Saturday, May 31, 2014


Have you ever noticed that, once you’ve become aware of a new thing or phenomenon, you are more likely to encounter it? Case in point: some friends of ours recently bought a Ford Escape. Now I see the SUV everywhere whereas a few months ago I noticed none. Psychologists probably have a name for this tendency to notice things that have meaning for us, but I call it RIB, short for Recently Introduced Bird.

I concocted this moniker based on our experience with the yellow-breasted chat. Rex and I have much to learn about birds, but even so we should have identified this large, common warbler long ago. During the summer it resides in almost every state, including Texas and Kansas. And yet it was only this month, on an organized bird walk in Capitol Reef, that we learned about the secretive chat. On Thursday, we found the bird again--this time along the North Fork of the Virgin River here in Zion National Park, not far from the lodge.

For your information, three characteristics set the chat apart: 1) an amazingly bright, almost iridescent yellow breast; 2) very loud and varied vocalizations and 3) elusiveness. Chats almost always move about in dense vegetation at water's edge. Several times on Thursday we could not have been more than 10 feet away from the noisy bird, but we could only find it in our glasses when it was 20 yards or more away. Almost as if it was teasing us, the bird seemed to throw its voice within the brush. That's just anthropomorphism, of course. In reality, there were probably several chats in the vicinity who were much more preoccupied with each other than with us.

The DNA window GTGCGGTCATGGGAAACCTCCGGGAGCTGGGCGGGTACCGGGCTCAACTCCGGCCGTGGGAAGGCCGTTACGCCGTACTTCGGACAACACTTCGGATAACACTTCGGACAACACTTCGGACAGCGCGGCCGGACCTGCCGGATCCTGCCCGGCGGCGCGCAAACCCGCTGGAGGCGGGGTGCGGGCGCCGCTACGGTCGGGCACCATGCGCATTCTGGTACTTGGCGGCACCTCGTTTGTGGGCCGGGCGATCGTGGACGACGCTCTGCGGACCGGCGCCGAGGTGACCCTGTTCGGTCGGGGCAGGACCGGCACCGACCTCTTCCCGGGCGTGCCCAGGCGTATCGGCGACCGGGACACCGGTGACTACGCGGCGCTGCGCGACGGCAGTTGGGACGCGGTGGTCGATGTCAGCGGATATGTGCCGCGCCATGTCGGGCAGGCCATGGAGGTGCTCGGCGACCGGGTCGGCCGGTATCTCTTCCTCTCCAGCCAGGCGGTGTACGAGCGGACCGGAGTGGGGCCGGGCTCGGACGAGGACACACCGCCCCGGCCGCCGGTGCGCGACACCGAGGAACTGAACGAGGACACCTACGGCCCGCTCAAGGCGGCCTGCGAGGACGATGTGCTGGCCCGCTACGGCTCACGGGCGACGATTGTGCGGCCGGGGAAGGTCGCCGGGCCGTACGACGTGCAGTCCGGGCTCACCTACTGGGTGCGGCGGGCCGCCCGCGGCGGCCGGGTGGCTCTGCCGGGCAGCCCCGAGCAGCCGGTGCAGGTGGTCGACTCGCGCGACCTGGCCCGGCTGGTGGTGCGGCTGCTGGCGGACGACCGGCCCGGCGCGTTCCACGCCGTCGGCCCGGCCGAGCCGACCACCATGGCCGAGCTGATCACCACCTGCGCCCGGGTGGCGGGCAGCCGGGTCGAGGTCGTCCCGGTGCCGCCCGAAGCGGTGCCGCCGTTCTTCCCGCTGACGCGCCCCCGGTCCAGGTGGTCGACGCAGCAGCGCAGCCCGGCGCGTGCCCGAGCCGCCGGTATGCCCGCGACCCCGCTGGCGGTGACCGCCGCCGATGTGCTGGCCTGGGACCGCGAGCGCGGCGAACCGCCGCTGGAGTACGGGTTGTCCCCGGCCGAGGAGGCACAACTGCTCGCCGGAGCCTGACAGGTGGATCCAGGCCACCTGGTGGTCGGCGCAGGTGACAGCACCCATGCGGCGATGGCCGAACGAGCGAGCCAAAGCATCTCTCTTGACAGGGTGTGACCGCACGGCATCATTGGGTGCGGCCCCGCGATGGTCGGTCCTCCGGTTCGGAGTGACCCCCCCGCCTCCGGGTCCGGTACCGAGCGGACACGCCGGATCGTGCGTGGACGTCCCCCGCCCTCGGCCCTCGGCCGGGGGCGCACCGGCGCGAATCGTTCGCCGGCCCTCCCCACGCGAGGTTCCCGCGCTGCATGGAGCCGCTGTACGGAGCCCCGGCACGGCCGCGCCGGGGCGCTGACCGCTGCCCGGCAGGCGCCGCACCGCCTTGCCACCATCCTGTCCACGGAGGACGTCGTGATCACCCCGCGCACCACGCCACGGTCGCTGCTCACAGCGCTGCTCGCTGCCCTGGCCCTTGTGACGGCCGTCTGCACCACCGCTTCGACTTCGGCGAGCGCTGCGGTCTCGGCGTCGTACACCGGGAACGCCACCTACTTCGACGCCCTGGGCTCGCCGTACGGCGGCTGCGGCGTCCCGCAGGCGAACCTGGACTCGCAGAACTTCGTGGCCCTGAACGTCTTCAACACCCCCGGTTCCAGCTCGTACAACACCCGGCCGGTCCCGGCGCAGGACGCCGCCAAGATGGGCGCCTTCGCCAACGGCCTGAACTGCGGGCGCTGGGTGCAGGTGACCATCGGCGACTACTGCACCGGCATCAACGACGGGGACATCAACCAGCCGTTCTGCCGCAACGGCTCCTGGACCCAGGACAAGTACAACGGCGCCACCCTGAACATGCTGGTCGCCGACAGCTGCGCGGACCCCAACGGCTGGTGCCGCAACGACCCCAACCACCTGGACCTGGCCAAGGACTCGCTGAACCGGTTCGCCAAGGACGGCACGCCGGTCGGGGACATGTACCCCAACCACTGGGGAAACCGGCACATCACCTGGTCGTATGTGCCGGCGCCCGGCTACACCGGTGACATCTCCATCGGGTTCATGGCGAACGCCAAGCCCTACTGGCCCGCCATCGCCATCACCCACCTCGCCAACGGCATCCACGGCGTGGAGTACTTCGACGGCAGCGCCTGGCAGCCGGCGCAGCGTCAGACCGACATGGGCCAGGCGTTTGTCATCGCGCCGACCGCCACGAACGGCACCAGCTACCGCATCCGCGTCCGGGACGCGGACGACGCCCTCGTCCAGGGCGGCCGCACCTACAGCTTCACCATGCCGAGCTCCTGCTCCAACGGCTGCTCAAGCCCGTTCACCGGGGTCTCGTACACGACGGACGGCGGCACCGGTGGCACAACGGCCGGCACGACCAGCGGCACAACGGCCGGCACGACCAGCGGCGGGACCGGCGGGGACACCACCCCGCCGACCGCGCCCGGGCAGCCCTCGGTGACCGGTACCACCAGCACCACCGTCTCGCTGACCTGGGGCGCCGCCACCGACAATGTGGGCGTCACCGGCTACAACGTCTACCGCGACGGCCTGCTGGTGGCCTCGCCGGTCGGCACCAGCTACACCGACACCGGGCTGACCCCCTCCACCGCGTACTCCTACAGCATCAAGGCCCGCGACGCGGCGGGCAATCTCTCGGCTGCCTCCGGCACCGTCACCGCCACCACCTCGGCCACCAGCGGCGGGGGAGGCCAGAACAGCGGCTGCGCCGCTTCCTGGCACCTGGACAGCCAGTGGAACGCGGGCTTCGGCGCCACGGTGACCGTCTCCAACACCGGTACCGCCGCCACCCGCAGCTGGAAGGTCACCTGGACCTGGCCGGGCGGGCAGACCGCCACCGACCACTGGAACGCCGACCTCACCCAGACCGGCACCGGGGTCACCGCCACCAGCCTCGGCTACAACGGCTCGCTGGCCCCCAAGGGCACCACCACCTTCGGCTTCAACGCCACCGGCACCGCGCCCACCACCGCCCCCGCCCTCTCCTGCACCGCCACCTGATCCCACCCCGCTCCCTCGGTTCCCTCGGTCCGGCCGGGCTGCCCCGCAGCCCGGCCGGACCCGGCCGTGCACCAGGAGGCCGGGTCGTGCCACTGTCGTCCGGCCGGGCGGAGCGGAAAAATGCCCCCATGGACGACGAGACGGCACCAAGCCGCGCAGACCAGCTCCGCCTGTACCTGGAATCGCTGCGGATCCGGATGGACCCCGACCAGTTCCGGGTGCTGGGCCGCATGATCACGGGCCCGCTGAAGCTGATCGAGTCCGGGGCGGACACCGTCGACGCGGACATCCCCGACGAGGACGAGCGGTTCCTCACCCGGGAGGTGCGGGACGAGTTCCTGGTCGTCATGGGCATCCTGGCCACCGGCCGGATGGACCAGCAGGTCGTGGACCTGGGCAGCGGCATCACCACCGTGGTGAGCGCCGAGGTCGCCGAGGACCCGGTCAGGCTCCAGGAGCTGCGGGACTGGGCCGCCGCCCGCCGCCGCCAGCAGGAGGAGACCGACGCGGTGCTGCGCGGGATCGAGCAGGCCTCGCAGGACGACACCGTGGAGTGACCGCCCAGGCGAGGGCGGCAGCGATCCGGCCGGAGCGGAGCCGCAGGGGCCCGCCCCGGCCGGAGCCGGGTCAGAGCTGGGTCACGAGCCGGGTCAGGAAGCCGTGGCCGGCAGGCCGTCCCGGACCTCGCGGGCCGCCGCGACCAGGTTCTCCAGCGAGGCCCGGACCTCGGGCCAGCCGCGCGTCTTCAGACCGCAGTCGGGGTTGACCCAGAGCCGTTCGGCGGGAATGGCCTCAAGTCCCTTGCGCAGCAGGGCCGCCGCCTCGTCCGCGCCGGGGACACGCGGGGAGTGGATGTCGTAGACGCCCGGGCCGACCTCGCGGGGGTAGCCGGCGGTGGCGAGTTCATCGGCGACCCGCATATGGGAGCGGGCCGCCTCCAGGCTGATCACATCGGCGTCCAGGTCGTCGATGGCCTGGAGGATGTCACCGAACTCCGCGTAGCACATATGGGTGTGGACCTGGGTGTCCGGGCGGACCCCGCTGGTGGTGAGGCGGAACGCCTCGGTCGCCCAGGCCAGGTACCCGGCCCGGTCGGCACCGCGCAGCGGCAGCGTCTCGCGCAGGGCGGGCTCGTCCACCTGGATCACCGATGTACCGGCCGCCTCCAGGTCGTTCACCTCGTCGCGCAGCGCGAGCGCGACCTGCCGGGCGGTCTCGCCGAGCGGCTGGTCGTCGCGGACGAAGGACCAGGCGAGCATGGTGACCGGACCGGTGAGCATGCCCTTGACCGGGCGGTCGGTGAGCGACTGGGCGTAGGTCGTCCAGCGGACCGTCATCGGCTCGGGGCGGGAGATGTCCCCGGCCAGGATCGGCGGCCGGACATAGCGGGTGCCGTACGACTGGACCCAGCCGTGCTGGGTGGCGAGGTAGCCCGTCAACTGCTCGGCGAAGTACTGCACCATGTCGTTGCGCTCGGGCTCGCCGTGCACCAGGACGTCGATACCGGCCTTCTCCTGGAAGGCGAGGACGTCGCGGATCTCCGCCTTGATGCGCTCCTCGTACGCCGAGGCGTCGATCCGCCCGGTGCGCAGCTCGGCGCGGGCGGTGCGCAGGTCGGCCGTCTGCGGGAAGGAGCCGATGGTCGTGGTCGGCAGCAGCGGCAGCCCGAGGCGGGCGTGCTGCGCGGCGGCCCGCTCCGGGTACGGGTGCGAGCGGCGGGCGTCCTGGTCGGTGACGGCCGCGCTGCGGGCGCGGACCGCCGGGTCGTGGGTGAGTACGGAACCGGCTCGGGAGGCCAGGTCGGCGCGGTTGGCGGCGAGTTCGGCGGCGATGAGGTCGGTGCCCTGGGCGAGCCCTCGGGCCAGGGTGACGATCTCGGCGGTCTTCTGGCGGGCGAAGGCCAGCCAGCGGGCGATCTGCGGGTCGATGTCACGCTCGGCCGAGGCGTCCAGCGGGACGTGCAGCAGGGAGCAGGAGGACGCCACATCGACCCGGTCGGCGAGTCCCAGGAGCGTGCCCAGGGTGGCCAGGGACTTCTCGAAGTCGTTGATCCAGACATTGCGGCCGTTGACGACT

In spite of the bird’s stealthy tendencies, it does sometimes sit high on a perch to sing. In both instances when we have seen the bird, we first recognized its sound then waited as its call moved around within the thick willows. After about ten minutes—perhaps because the birds no longer were concerned for their safety—a chat took up a very visible positions and loudly announced its presence. The bird (or birds?) continued to move to different promontories and allowed us excellent views--so good we could see the bird's throat protrude with each vocalization. You can see see the same thing in this short video.

If you did not already know about chats, now you might have a case of RIB, too. Good luck!

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